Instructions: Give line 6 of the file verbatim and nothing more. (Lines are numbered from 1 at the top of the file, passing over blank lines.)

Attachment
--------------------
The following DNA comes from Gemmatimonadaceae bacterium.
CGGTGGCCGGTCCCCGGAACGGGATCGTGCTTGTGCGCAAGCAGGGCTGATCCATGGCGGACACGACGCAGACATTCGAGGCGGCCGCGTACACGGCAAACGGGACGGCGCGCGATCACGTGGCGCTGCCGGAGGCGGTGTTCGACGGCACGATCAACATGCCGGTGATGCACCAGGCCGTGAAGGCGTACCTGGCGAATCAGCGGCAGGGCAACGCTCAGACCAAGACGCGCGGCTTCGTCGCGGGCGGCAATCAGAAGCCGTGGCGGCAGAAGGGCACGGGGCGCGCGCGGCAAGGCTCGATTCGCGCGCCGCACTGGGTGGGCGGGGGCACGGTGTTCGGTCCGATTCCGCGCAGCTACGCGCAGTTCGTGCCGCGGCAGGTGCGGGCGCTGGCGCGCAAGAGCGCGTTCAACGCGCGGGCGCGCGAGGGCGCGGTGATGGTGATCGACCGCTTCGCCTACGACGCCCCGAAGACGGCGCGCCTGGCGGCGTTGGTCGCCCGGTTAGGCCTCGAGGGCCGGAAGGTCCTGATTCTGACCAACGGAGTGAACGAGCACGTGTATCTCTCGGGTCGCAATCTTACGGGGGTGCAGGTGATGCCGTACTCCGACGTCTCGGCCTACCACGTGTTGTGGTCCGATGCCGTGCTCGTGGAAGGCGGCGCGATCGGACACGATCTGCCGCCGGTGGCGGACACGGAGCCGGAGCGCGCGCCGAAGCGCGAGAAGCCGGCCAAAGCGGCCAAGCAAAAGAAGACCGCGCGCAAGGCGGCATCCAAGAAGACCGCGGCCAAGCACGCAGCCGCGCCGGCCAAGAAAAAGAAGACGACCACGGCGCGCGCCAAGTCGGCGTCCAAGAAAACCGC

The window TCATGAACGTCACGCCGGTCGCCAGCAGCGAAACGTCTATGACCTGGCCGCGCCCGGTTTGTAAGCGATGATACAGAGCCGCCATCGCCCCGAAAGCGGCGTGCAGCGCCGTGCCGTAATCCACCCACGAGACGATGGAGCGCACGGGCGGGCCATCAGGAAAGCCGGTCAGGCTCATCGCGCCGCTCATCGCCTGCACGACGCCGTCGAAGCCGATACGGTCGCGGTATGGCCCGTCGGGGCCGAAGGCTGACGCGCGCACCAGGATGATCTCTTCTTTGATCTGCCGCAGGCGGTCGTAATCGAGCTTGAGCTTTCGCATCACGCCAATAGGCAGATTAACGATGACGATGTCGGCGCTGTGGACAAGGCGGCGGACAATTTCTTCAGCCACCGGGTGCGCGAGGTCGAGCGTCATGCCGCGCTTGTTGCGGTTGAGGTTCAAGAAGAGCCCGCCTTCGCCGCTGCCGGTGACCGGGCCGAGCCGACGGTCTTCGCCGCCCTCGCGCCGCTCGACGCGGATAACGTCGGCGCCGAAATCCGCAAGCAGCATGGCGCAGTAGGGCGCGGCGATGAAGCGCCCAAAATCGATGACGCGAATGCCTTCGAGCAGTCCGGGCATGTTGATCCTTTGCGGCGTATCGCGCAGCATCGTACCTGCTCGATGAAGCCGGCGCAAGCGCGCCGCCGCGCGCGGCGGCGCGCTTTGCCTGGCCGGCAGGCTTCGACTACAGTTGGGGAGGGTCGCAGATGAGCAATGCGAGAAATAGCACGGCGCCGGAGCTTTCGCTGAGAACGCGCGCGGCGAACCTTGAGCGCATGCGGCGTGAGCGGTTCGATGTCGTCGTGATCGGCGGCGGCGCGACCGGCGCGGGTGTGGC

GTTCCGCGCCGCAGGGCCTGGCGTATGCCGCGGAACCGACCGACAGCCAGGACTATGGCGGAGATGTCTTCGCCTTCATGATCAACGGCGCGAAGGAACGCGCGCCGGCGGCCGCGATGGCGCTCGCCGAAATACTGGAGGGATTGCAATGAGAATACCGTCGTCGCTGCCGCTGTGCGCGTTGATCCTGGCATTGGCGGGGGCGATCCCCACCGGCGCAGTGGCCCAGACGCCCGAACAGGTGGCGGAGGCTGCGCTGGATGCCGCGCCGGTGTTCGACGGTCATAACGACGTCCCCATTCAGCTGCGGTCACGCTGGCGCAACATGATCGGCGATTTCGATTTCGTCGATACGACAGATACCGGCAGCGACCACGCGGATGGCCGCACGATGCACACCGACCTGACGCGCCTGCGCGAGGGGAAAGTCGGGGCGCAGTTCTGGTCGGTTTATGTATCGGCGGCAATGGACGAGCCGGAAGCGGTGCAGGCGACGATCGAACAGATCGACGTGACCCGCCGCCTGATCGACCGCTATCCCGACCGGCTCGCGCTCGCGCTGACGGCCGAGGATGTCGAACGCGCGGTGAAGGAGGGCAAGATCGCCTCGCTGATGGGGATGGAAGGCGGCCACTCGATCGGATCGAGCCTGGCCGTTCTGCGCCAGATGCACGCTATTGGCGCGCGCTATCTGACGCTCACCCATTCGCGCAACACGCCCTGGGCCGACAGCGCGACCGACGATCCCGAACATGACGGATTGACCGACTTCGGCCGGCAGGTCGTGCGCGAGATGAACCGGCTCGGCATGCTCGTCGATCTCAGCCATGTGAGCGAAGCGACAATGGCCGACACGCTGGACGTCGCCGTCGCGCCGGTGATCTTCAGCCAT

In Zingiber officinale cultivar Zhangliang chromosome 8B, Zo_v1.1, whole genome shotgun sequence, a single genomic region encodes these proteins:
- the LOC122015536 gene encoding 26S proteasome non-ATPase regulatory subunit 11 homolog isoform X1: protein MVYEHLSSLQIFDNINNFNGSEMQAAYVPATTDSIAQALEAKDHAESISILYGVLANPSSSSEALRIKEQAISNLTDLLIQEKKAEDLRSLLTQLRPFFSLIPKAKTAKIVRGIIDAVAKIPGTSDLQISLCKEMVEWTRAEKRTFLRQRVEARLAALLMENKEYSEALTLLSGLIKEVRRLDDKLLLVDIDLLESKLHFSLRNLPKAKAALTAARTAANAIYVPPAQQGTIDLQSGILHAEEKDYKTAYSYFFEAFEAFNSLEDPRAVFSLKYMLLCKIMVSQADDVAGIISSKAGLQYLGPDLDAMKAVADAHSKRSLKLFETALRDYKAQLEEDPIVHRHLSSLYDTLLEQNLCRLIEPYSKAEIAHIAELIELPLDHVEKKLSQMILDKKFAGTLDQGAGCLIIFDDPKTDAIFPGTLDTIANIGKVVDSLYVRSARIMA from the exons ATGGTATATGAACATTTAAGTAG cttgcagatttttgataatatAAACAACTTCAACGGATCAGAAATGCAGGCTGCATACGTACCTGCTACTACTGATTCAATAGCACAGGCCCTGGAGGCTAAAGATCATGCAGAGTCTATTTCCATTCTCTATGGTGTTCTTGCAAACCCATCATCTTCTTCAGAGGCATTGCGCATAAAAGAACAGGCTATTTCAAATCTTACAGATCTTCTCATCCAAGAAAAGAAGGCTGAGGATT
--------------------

- the LOC122015536 gene encoding 26S proteasome non-ATPase regulatory subunit 11 homolog isoform X1: protein MVYEHLSSLQIFDNINNFNGSEMQAAYVPATTDSIAQALEAKDHAESISILYGVLANPSSSSEALRIKEQAISNLTDLLIQEKKAEDLRSLLTQLRPFFSLIPKAKTAKIVRGIIDAVAKIPGTSDLQISLCKEMVEWTRAEKRTFLRQRVEARLAALLMENKEYSEALTLLSGLIKEVRRLDDKLLLVDIDLLESKLHFSLRNLPKAKAALTAARTAANAIYVPPAQQGTIDLQSGILHAEEKDYKTAYSYFFEAFEAFNSLEDPRAVFSLKYMLLCKIMVSQADDVAGIISSKAGLQYLGPDLDAMKAVADAHSKRSLKLFETALRDYKAQLEEDPIVHRHLSSLYDTLLEQNLCRLIEPYSKAEIAHIAELIELPLDHVEKKLSQMILDKKFAGTLDQGAGCLIIFDDPKTDAIFPGTLDTIANIGKVVDSLYVRSARIMA from the exons ATGGTATATGAACATTTAAGTAG cttgcagatttttgataatatAAACAACTTCAACGGATCAGAAATGCAGGCTGCATACGTACCTGCTACTACTGATTCAATAGCACAGGCCCTGGAGGCTAAAGATCATGCAGAGTCTATTTCCATTCTCTATGGTGTTCTTGCAAACCCATCATCTTCTTCAGAGGCATTGCGCATAAAAGAACAGGCTATTTCAAATCTTACAGATCTTCTCATCCAAGAAAAGAAGGCTGAGGATT